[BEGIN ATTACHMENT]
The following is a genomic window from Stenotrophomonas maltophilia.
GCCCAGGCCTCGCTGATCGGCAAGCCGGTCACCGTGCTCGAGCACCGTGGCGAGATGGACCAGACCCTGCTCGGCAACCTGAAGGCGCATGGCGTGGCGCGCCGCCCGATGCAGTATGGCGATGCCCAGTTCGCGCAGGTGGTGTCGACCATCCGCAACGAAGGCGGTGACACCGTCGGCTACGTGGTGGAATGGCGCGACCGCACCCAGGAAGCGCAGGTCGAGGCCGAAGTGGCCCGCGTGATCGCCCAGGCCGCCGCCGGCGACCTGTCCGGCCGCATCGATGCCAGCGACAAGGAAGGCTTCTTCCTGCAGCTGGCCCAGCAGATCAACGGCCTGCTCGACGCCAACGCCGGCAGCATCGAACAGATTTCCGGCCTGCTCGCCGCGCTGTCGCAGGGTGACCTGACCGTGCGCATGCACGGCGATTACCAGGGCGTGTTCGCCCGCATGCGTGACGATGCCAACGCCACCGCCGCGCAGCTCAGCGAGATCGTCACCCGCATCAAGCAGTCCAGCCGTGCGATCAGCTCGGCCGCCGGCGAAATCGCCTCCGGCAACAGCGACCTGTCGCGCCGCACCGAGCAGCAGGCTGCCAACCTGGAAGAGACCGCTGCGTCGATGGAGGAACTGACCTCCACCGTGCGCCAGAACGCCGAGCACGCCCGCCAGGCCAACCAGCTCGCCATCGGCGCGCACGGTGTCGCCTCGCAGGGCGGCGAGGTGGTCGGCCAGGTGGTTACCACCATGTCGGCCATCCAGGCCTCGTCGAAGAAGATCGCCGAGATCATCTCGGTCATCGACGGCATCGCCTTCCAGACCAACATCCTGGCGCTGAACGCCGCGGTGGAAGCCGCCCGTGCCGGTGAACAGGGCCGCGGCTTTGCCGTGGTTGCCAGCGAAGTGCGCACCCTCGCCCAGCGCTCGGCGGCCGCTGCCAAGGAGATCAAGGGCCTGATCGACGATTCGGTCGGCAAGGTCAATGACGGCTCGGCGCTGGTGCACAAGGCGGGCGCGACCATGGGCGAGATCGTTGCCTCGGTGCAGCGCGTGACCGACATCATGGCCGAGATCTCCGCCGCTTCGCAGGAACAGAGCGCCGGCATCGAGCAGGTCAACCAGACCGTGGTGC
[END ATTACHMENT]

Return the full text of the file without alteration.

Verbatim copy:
The following is a genomic window from Stenotrophomonas maltophilia.
GCCCAGGCCTCGCTGATCGGCAAGCCGGTCACCGTGCTCGAGCACCGTGGCGAGATGGACCAGACCCTGCTCGGCAACCTGAAGGCGCATGGCGTGGCGCGCCGCCCGATGCAGTATGGCGATGCCCAGTTCGCGCAGGTGGTGTCGACCATCCGCAACGAAGGCGGTGACACCGTCGGCTACGTGGTGGAATGGCGCGACCGCACCCAGGAAGCGCAGGTCGAGGCCGAAGTGGCCCGCGTGATCGCCCAGGCCGCCGCCGGCGACCTGTCCGGCCGCATCGATGCCAGCGACAAGGAAGGCTTCTTCCTGCAGCTGGCCCAGCAGATCAACGGCCTGCTCGACGCCAACGCCGGCAGCATCGAACAGATTTCCGGCCTGCTCGCCGCGCTGTCGCAGGGTGACCTGACCGTGCGCATGCACGGCGATTACCAGGGCGTGTTCGCCCGCATGCGTGACGATGCCAACGCCACCGCCGCGCAGCTCAGCGAGATCGTCACCCGCATCAAGCAGTCCAGCCGTGCGATCAGCTCGGCCGCCGGCGAAATCGCCTCCGGCAACAGCGACCTGTCGCGCCGCACCGAGCAGCAGGCTGCCAACCTGGAAGAGACCGCTGCGTCGATGGAGGAACTGACCTCCACCGTGCGCCAGAACGCCGAGCACGCCCGCCAGGCCAACCAGCTCGCCATCGGCGCGCACGGTGTCGCCTCGCAGGGCGGCGAGGTGGTCGGCCAGGTGGTTACCACCATGTCGGCCATCCAGGCCTCGTCGAAGAAGATCGCCGAGATCATCTCGGTCATCGACGGCATCGCCTTCCAGACCAACATCCTGGCGCTGAACGCCGCGGTGGAAGCCGCCCGTGCCGGTGAACAGGGCCGCGGCTTTGCCGTGGTTGCCAGCGAAGTGCGCACCCTCGCCCAGCGCTCGGCGGCCGCTGCCAAGGAGATCAAGGGCCTGATCGACGATTCGGTCGGCAAGGTCAATGACGGCTCGGCGCTGGTGCACAAGGCGGGCGCGACCATGGGCGAGATCGTTGCCTCGGTGCAGCGCGTGACCGACATCATGGCCGAGATCTCCGCCGCTTCGCAGGAACAGAGCGCCGGCATCGAGCAGGTCAACCAGACCGTGGTGC